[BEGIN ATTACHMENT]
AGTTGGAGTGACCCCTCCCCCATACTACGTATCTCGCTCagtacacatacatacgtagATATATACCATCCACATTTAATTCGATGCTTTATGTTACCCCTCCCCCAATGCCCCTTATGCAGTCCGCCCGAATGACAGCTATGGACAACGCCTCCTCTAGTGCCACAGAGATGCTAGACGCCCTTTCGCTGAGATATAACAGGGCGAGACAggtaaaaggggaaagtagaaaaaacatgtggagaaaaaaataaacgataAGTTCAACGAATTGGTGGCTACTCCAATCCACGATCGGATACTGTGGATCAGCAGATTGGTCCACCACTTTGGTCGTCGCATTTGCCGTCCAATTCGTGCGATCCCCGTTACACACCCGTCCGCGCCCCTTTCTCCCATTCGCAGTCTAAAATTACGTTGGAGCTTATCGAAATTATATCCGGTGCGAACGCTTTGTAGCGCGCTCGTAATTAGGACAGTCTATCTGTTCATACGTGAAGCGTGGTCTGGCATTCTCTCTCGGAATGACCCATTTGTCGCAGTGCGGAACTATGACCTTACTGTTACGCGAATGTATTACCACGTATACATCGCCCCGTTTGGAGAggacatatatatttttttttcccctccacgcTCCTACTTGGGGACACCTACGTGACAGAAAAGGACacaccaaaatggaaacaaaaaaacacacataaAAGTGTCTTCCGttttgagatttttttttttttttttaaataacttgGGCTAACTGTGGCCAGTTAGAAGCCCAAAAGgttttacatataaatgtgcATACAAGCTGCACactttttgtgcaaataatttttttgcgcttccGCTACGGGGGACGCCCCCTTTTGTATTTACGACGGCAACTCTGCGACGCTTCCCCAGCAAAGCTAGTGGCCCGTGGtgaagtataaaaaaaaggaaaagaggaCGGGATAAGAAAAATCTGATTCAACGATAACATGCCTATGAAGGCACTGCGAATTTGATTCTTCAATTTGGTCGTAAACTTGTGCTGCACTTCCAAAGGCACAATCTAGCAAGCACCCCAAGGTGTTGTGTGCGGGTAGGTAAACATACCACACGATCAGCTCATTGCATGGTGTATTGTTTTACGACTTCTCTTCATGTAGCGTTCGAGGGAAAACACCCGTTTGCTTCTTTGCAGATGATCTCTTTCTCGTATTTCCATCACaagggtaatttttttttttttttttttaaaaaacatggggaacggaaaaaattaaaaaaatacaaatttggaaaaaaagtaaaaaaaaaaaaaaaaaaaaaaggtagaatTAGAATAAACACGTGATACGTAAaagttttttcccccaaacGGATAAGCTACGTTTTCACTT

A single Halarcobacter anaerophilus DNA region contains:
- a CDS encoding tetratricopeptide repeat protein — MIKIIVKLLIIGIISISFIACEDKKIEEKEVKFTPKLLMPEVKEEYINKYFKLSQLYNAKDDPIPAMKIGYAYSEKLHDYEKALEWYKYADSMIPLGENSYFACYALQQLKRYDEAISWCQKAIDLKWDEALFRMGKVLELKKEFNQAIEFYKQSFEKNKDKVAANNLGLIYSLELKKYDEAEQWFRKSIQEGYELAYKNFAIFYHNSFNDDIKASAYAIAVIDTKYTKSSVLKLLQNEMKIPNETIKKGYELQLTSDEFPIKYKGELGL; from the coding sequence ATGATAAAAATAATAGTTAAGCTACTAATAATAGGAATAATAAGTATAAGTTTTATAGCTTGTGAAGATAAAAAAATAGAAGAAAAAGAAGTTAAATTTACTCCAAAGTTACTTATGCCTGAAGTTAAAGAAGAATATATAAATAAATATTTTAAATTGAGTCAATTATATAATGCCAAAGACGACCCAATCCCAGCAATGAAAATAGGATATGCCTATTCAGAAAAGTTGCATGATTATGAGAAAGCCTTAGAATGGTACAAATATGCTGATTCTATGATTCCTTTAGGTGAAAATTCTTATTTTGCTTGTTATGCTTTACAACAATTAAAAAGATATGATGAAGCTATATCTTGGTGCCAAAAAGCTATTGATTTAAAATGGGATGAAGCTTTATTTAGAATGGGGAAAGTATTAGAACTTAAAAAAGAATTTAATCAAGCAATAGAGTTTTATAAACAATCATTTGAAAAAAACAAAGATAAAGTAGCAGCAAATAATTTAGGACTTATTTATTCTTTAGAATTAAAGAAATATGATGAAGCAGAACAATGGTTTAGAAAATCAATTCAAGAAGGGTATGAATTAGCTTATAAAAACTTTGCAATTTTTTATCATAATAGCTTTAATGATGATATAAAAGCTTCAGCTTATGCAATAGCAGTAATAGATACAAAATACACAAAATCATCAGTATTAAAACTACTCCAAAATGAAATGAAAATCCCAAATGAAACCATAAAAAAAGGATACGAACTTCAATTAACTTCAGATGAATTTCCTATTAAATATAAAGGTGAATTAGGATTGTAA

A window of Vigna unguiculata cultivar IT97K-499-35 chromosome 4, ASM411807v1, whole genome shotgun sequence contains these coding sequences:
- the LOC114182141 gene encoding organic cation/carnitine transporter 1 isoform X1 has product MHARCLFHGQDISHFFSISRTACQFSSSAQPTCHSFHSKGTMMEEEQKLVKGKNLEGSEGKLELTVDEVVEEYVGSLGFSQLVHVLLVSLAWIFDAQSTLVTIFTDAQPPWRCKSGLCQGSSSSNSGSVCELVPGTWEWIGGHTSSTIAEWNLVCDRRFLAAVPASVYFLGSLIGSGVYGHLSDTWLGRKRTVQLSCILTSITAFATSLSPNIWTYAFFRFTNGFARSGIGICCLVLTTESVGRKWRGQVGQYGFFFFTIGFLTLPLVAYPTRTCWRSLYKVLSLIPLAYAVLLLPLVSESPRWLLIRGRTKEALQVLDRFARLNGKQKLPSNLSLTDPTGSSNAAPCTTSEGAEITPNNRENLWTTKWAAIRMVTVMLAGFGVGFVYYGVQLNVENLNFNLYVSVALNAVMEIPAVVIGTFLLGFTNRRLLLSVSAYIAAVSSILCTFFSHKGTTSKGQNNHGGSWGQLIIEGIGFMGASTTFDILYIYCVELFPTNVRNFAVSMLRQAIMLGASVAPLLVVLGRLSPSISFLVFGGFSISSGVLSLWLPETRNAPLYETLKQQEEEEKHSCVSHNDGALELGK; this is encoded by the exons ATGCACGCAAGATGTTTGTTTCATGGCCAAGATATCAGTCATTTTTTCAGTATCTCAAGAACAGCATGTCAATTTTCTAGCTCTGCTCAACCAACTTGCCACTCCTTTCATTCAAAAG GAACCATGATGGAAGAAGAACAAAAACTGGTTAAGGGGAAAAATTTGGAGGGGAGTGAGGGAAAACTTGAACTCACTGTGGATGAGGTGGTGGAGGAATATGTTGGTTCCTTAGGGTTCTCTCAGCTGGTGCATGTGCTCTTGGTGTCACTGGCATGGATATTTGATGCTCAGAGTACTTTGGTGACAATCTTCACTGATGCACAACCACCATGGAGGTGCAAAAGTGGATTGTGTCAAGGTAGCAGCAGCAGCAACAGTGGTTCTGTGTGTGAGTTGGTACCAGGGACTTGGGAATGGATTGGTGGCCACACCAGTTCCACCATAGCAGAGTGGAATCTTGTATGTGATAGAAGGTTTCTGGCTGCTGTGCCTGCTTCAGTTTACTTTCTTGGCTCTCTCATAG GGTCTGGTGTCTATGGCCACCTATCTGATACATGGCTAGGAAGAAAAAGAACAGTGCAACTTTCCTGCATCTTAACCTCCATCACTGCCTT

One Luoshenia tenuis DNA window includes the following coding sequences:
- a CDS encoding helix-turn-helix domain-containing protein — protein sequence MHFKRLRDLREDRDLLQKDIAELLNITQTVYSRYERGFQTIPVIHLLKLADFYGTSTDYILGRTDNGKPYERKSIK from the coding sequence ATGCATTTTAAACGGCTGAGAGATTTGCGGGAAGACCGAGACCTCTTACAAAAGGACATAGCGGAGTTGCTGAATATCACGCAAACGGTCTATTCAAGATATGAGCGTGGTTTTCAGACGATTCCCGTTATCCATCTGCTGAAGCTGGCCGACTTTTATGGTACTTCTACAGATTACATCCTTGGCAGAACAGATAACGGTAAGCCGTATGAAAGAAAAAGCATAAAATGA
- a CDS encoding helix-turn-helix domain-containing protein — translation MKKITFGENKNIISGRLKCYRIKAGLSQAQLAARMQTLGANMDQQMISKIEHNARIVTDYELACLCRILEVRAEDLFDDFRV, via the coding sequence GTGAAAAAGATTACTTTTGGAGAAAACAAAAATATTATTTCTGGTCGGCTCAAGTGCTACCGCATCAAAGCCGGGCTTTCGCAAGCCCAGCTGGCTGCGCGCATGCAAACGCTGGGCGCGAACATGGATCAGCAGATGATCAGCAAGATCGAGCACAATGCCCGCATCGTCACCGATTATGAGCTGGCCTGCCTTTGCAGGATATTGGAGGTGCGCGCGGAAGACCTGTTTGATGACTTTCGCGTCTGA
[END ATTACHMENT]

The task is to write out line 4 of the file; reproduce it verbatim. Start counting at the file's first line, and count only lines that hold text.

A window of Vigna unguiculata cultivar IT97K-499-35 chromosome 4, ASM411807v1, whole genome shotgun sequence contains these coding sequences: